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View Full Version : When you cut, do you overshoot your cut weight?



lucidz
12-17-2013, 08:07 AM
I'm going to be doing a cut here in the next few months and I was curious. If you have a goal weight/fat percentage, do you overshoot your weight so that your weight will normalize when you begin to reverse diet?

IE: If you want to be 180@10% would you diet to say, 177, knowing that when you start getting more glycogen/water in your system you'll gain weight?

InItForFitness
12-17-2013, 08:12 AM
Haven't cut yet, so I couldn't give you a personal experience response.
However reading through your post, I'd have to say that your theory seems to be a reasonable one.

Not sure exactly how much of a difference it would make, but I don't seem the harm in approaching it as you've drawn out.

lucidz
12-17-2013, 08:21 AM
Haven't cut yet, so I couldn't give you a personal experience response.
However reading through your post, I'd have to say that your theory seems to be a reasonable one.

Not sure exactly how much of a difference it would make, but I don't seem the harm in approaching it as you've drawn out.

Hey dude. You're looking good btw. We both joined at the same time on this forum. Its pretty interesting to see how our respective programs have resulted after so many months.

I went for a bit more bulkiness but still have kept a pretty solid 450-500 calorie calorie surplus since may. Believe it or not, I've gained 1lb per week ever since I started the last bulk about 5 months ago.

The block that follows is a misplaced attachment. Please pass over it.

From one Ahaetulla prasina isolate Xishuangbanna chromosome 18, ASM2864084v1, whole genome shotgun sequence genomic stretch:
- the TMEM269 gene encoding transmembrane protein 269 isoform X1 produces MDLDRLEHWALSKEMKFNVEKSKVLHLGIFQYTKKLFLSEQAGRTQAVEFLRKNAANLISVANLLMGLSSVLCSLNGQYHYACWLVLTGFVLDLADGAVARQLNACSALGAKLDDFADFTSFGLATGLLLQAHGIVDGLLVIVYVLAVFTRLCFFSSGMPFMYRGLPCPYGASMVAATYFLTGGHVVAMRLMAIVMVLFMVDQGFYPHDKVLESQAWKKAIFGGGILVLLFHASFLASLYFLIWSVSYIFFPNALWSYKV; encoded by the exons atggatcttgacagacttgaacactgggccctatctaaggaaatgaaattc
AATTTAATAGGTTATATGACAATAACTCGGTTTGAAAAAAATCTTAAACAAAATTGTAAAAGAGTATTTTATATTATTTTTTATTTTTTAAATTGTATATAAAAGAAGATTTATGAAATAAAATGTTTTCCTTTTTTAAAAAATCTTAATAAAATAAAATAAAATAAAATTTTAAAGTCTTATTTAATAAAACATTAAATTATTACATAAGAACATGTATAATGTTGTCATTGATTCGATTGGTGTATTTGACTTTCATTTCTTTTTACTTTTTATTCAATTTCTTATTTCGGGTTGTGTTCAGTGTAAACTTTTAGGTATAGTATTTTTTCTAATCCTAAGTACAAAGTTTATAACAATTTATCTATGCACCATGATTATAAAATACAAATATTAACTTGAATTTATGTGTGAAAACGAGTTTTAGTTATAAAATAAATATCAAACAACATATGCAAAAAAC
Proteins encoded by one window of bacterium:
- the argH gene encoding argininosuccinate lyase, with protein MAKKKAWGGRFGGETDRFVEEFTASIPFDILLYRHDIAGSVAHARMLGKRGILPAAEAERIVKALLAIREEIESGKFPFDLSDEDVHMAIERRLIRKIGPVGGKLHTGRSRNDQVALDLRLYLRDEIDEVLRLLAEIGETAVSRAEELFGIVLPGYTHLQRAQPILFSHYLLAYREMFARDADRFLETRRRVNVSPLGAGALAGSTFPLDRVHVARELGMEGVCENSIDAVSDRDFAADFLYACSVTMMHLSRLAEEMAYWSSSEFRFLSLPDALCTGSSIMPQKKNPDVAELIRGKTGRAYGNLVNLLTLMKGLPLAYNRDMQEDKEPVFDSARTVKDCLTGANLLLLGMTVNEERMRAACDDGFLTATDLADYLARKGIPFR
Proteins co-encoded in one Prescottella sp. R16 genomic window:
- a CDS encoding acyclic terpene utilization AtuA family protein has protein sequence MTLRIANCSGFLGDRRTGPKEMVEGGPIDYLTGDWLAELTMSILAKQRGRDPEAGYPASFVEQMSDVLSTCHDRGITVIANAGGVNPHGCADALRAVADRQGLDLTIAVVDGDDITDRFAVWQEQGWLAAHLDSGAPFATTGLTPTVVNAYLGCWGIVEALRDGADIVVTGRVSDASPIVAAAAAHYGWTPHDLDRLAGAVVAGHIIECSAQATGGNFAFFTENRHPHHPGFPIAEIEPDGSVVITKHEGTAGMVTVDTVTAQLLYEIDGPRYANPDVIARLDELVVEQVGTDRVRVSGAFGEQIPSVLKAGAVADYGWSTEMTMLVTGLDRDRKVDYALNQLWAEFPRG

Gxp23
12-17-2013, 08:59 AM
I will be aiming for an image, or a rough image and from there will use the mirror to decide when I am done.

Former300lber
12-17-2013, 09:06 AM
I disregard scale weight and body fat% and just cut till I am content.

saw7988
12-17-2013, 09:15 AM
If you have a specific goal weight then yes, definitely. Your weight when eating 2500 calories will likely be 1-4 lbs lighter than eating 3000 calories. But I also don't look too much into the actual scale # (although it's important for tracking progression). First, the number doesn't mean ****, if you're still fat then you're still fat. Second, the weight you THINK you'll look good at when starting a cut (unless you're experienced) is usually not low enough anyway.

lucidz
12-17-2013, 10:43 AM
If you have a specific goal weight then yes, definitely. Your weight when eating 2500 calories will likely be 1-4 lbs lighter than eating 3000 calories. But I also don't look too much into the actual scale # (although it's important for tracking progression). First, the number doesn't mean ****, if you're still fat then you're still fat. Second, the weight you THINK you'll look good at when starting a cut (unless you're experienced) is usually not low enough anyway.

My problem is getting accurate fat % measurements with water weight as a consideration. If I want to look lean at particular weight, I would think, I need to overshoot that weight with regards to actual size/weight, because as soon as I resume a full carb/full calorie diet, i'm sure to put some moisture weight/saturation back on.